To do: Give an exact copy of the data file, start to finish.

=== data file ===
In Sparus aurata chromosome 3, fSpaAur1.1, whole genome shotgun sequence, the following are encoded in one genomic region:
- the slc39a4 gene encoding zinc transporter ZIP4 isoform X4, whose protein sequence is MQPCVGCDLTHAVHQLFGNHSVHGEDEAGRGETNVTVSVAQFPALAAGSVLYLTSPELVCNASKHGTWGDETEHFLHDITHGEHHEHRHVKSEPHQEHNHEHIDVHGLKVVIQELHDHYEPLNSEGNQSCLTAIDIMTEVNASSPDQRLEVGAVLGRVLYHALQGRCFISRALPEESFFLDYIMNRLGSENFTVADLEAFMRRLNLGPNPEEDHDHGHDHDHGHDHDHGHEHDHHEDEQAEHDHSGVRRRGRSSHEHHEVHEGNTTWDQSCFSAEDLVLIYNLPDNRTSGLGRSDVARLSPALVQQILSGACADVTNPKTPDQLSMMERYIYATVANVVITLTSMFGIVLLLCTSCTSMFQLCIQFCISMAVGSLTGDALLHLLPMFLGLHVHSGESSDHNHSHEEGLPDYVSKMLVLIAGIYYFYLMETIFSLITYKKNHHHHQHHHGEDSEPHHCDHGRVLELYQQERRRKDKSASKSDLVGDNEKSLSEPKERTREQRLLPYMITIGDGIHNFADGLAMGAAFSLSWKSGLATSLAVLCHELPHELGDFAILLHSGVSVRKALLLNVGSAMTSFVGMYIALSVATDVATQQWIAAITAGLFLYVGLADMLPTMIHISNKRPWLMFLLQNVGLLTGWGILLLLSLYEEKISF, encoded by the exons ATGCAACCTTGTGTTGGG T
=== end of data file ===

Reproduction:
In Sparus aurata chromosome 3, fSpaAur1.1, whole genome shotgun sequence, the following are encoded in one genomic region:
- the slc39a4 gene encoding zinc transporter ZIP4 isoform X4, whose protein sequence is MQPCVGCDLTHAVHQLFGNHSVHGEDEAGRGETNVTVSVAQFPALAAGSVLYLTSPELVCNASKHGTWGDETEHFLHDITHGEHHEHRHVKSEPHQEHNHEHIDVHGLKVVIQELHDHYEPLNSEGNQSCLTAIDIMTEVNASSPDQRLEVGAVLGRVLYHALQGRCFISRALPEESFFLDYIMNRLGSENFTVADLEAFMRRLNLGPNPEEDHDHGHDHDHGHDHDHGHEHDHHEDEQAEHDHSGVRRRGRSSHEHHEVHEGNTTWDQSCFSAEDLVLIYNLPDNRTSGLGRSDVARLSPALVQQILSGACADVTNPKTPDQLSMMERYIYATVANVVITLTSMFGIVLLLCTSCTSMFQLCIQFCISMAVGSLTGDALLHLLPMFLGLHVHSGESSDHNHSHEEGLPDYVSKMLVLIAGIYYFYLMETIFSLITYKKNHHHHQHHHGEDSEPHHCDHGRVLELYQQERRRKDKSASKSDLVGDNEKSLSEPKERTREQRLLPYMITIGDGIHNFADGLAMGAAFSLSWKSGLATSLAVLCHELPHELGDFAILLHSGVSVRKALLLNVGSAMTSFVGMYIALSVATDVATQQWIAAITAGLFLYVGLADMLPTMIHISNKRPWLMFLLQNVGLLTGWGILLLLSLYEEKISF, encoded by the exons ATGCAACCTTGTGTTGGG T